Switched fabrics overtake PCI and VME

July 1, 2004
Ethernet is the early leader in the race to use switched-fabric data buses, although all the leading candidates will probably find their own niches.

By Ben Ames

Ethernet is the early leader in the race to use switched-fabric data buses, although all the leading candidates will probably find their own niches.

That was the message from Joe Pavlat, a speaker at the Military & Aerospace Electronics East conference May 18 in Baltimore. Pavlat is president of PICMG, the PCI Industrial Computer Manufacturers Group, headquartered in Wakefield, Mass.

There are five popular switched-fabric technologies today, he said: Ethernet (either 100 megabit, 1 Gigabit, or 10 Gigabit), StarFabric, PCI Express with Advanced Switching, Serial RapidIO, and InfiniBand.

Pavlat would not predict a winner. "Probably Ethernet will be used wherever it can be, while the others will be used wherever they have to be," he said. "But who knows? Don't wait for a clear winner to emerge, because that will take forever."

The story began with parallel data-bus architectures like VME and PCI. Those technologies worked well for years because their standardized interfaces allowed manufacturers to build high volumes and keep prices low.

Now, processors are growing more powerful and designers are demanding faster buses, causing the industry to shift away from parallel buses to switched serial interconnects, also called switched fabrics.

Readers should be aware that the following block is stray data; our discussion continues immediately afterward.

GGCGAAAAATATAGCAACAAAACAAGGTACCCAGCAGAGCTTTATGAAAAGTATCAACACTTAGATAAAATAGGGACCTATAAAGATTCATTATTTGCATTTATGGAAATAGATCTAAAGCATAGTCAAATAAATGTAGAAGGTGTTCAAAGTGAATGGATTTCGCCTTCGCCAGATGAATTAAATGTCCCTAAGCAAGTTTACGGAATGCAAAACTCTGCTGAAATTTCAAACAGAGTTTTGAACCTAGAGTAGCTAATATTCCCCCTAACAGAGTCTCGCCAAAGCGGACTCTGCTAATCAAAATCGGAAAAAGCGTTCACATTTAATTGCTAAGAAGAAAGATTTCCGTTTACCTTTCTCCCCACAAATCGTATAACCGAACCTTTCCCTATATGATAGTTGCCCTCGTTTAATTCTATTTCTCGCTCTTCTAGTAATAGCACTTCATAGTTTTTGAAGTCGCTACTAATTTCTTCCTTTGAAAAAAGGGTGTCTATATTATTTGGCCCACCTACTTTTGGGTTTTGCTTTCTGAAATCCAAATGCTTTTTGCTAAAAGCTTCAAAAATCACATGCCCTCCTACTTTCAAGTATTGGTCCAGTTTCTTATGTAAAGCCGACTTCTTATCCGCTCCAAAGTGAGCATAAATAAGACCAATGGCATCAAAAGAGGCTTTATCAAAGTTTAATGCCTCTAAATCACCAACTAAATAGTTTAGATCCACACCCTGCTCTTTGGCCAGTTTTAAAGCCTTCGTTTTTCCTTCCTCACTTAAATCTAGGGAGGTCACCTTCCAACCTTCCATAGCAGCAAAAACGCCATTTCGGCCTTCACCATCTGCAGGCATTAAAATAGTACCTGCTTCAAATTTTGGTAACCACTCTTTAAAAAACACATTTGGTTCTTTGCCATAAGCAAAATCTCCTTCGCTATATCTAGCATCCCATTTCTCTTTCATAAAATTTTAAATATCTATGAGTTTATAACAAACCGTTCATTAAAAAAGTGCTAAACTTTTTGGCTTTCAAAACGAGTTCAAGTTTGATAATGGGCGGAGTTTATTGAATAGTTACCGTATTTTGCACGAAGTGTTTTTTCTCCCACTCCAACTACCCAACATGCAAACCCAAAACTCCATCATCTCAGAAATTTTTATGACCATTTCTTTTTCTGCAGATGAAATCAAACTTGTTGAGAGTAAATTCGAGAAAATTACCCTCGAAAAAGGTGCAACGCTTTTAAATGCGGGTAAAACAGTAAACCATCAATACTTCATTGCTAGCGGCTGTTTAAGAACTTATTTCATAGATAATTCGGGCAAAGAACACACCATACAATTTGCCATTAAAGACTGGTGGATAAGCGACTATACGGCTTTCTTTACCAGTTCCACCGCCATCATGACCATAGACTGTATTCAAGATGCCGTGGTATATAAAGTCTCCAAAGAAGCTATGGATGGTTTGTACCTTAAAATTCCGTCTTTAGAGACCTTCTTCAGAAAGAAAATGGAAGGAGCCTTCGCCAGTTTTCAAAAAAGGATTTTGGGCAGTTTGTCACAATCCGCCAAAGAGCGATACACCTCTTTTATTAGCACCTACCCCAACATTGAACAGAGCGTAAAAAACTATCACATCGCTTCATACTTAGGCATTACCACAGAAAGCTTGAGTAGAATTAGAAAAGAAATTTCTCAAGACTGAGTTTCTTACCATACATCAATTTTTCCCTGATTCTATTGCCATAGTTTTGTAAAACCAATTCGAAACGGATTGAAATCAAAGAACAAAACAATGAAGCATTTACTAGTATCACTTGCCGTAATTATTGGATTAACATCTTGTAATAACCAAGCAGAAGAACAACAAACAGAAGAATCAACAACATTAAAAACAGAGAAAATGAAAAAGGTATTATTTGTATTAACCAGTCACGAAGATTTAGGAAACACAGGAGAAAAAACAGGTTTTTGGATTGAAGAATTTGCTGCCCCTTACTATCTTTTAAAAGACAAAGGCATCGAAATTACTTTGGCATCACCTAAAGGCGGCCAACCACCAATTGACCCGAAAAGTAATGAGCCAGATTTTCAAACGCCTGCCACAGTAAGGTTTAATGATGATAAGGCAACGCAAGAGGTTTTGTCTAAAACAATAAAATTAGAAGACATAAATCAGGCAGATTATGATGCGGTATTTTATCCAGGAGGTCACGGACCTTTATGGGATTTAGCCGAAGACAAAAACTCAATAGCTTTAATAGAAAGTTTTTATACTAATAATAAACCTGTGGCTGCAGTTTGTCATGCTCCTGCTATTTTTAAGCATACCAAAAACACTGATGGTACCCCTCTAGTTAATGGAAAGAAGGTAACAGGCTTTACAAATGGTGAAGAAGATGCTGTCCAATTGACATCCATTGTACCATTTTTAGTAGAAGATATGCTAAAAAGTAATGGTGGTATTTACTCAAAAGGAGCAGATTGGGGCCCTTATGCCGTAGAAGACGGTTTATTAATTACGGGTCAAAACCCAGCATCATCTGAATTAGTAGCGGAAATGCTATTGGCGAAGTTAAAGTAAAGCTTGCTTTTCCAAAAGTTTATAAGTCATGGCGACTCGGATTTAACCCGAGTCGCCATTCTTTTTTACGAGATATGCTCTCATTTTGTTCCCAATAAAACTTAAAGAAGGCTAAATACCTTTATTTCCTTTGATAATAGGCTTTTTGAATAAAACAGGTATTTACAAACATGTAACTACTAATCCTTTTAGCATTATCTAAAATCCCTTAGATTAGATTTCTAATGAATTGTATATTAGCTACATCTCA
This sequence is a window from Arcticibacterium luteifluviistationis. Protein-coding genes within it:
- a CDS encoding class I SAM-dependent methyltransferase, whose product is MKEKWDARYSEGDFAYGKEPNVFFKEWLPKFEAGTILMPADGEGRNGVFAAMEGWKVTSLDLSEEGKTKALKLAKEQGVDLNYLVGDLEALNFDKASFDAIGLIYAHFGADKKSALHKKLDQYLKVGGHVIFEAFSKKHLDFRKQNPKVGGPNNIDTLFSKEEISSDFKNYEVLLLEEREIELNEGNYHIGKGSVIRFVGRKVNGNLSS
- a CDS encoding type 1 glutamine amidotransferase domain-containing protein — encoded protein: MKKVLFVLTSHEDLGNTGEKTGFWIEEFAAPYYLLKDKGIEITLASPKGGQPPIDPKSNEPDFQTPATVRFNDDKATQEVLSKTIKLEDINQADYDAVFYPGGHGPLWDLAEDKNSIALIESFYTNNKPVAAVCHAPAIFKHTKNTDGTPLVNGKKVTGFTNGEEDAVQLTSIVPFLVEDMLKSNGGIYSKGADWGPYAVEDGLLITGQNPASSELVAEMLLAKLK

The new technology represents a fundamentally different architecture, providing a point-to-point connection to any destination as needed, controlled by an intelligent switch. Pavlat said that approach is better than parallel buses for five main reasons:

  • it is more efficient because every slot you plug into a parallel system increases capacitance — switched fabrics need less power per bit;
  • it is more reliable because the failure of any single card in a parallel system could bring the whole chain down — switched fabrics can run dual-star or mesh topologies, which route traffic around failed links;
  • it is easily maintained because hot-swapping replacement parts is simple;
  • it is more scalable; and
  • it is faster.

Faced with that challenge, designers of parallel buses have been struggling to keep up, moving from the 160-megabyte-per-second speed of VME64 to 512 megabytes per second with PCI, and now 768 megabytes per second with PCI-X.

However, switch fabrics run at gigabyte speeds, and those designs have nearly run out of slots. "So PCI-X is probably the last parallel bus we'll see, at least in the PCI world," Pavlat said.

Meanwhile, VME manufacturers have also been preparing for the change to switch fabrics, said Rich Jaenicke, director of product management for Mercury Computer Systems in Chelmsford, Mass. He spoke as a member of VITA, the VME International Trade Association in Fountain Hills, Ariz.

The primary challenge for designers of data buses is that their growth lags far behind processor performance, he said. Since 1980, processors have doubled in performance every 18 months, while personal computer bus performance has doubled every three years. And with its rigorous military requirements, the VME bus has doubled its speed every 7.5 years.

Engineers have added some switch fabrics to VME, but the latest interconnects need a new backplane to handle their multigigabit speed. That is an extra challenge for VME designers who are trying to maintain backward-compatibility between boards and backplanes.

Therefore, users are left with the question of upgrading from VME64 to VITA 41 now, and then upgrading again to VITA 46 in the future, or waiting to upgrade once when VITA 46 arrives, Jaenicke said.

Voice your opinion!

To join the conversation, and become an exclusive member of Military Aerospace, create an account today!